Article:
Shaquna Persley knows the tragedy of losing a child to violence.
"My baby probably would have been running something the way she was," Persley said talking about her 13-year-old daughter Shavon Randle who was kidnapped, murdered, and her body dumped in an abandoned house in 2017.
She's now left with only memories and daily pain.
"It's a feeling,” Persley said. “You feel empty. You're breathing. You know you're breathing but you just feel like you're not breathing."
That's why she stood with other parents who've lost children to violence saying enough is enough.
"How can we create and make our world better if we are killing off, especially the kids,” Persley questioned. “We are killing off the kids. These are our future lawyers and doctors."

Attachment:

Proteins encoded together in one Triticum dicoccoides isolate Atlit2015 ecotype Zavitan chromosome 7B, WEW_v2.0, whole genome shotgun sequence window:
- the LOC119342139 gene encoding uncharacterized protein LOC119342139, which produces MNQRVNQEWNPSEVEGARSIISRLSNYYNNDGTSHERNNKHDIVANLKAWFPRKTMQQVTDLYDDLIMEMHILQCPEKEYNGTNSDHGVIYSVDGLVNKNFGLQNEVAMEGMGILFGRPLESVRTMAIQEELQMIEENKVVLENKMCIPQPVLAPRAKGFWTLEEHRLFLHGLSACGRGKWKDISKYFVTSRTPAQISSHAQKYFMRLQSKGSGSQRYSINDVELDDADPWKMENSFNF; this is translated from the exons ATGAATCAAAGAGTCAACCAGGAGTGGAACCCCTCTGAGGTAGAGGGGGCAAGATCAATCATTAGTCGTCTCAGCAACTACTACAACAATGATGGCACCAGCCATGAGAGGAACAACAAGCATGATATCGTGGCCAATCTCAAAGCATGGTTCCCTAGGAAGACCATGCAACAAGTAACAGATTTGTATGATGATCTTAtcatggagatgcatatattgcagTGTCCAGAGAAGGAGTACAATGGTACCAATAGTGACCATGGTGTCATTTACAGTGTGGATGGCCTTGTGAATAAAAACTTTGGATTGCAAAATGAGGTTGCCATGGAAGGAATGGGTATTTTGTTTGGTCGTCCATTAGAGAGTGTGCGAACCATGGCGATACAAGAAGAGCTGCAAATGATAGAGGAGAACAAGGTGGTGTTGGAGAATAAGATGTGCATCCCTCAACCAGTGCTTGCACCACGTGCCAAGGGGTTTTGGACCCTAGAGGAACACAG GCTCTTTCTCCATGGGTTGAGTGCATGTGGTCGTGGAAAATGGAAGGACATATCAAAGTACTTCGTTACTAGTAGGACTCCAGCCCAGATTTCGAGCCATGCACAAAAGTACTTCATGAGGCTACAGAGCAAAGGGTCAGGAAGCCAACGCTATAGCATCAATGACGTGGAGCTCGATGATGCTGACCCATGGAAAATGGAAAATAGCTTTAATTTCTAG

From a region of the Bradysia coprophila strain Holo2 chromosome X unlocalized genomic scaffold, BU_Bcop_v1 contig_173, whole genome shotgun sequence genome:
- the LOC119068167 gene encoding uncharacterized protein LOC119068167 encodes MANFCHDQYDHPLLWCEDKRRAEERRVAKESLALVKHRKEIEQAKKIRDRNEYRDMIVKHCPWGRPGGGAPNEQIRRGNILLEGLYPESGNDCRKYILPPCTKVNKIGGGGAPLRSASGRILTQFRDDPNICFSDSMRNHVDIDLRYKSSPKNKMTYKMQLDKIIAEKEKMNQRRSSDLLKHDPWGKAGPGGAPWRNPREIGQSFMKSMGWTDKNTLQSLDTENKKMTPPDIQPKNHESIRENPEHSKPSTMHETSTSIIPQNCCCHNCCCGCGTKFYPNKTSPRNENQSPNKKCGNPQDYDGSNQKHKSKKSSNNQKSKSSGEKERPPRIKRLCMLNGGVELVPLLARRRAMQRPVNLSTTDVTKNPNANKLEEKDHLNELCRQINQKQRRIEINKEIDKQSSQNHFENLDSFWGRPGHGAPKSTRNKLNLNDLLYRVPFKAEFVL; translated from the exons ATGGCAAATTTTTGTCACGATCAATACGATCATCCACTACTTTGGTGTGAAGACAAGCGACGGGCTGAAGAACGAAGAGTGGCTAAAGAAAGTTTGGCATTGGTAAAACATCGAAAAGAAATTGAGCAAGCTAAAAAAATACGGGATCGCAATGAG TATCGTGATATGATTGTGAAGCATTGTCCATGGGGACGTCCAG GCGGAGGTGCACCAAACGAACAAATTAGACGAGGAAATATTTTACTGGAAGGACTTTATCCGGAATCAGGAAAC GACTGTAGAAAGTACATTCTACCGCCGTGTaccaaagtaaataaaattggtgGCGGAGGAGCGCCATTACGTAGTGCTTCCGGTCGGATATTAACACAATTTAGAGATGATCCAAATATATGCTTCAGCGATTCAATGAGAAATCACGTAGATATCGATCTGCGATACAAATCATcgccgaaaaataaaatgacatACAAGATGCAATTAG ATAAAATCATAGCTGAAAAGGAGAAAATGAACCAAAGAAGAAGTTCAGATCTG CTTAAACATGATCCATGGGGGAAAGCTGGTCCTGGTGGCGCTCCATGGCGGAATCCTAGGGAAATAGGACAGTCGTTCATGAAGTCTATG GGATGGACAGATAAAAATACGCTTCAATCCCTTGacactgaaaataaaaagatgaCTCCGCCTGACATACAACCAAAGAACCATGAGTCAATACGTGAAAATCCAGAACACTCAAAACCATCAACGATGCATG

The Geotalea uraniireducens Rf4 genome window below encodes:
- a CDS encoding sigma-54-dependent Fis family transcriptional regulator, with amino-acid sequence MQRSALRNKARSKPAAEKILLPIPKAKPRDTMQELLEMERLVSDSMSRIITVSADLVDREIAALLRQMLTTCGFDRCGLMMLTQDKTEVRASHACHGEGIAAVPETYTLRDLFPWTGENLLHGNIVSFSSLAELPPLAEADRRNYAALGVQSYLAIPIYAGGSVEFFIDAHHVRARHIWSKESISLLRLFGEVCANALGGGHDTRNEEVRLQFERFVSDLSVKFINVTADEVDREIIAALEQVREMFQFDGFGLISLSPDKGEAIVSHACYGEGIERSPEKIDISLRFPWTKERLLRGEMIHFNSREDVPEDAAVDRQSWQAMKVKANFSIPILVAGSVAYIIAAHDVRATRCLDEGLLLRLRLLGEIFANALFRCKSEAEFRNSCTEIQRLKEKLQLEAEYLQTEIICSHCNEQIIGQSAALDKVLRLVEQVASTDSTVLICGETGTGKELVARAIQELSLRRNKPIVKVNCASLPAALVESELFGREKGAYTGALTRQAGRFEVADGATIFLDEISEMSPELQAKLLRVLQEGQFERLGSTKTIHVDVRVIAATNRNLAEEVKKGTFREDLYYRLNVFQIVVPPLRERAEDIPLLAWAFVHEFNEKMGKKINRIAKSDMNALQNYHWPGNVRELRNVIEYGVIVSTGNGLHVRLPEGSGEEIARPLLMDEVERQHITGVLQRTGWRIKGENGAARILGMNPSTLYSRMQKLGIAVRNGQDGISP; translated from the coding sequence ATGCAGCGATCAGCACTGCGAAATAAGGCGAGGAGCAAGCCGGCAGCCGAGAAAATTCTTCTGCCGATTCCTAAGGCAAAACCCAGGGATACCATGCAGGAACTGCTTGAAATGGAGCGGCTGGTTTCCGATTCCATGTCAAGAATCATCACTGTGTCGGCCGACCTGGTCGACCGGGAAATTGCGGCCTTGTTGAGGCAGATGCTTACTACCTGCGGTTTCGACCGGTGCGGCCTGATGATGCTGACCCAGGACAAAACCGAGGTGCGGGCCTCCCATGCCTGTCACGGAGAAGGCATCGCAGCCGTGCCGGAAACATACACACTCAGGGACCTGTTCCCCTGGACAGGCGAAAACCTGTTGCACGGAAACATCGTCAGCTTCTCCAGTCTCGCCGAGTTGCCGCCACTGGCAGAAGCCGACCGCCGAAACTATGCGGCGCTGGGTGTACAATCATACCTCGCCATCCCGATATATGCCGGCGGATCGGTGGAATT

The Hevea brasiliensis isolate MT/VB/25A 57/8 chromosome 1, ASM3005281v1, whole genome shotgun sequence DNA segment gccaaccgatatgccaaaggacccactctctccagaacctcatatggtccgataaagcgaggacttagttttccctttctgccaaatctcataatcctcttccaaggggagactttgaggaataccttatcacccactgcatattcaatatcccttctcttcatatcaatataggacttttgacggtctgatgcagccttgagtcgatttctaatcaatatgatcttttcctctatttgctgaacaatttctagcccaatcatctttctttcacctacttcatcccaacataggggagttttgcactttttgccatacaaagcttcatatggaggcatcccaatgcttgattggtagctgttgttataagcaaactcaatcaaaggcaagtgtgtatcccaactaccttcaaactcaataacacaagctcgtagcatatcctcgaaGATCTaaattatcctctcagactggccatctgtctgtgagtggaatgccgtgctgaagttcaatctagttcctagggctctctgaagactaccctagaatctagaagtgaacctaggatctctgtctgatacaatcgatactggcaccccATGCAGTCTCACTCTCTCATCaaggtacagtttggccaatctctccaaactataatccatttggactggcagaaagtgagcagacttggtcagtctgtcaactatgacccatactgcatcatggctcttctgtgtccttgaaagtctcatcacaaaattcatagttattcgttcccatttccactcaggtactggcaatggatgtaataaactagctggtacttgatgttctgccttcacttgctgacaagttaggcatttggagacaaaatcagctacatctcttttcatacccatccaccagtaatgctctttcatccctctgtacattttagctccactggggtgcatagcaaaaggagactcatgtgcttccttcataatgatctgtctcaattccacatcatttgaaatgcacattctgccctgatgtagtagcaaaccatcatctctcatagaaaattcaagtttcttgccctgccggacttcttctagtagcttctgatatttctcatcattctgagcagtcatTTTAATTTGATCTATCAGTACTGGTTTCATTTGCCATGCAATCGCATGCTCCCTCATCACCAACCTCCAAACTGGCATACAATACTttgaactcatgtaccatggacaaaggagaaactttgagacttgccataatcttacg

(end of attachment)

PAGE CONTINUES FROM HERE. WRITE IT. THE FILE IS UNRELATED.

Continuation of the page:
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Urban Specialist is a nonprofit group that works to eliminate violence in the urban culture. They want the community to stand up against the violence.
"We have to speak up,” Urban Specialist president Antong Lucky said. “No longer can our communities be hostage by fear by these individuals because it's not everybody. It's certain individuals who are in our community who are committing the most violence."
Violence that is causing pain to victims as young as 4-years-old. Roneisha Conway explains the hardship on her daughter who was recently shot and is in a wheelchair recovering.
"She traumatized and she is having like nightmares," Conway said.
"We can't wait on nobody else to come save our neighborhood,” Lucky said. “We've got to save our neighborhood. But I want the rest of Dallas to know that this is important for you. If you live north of Dallas this is important to you because if my community isn't safe your community is not safe."
To learn more about the work Urban Specialist doing to fight violence click here.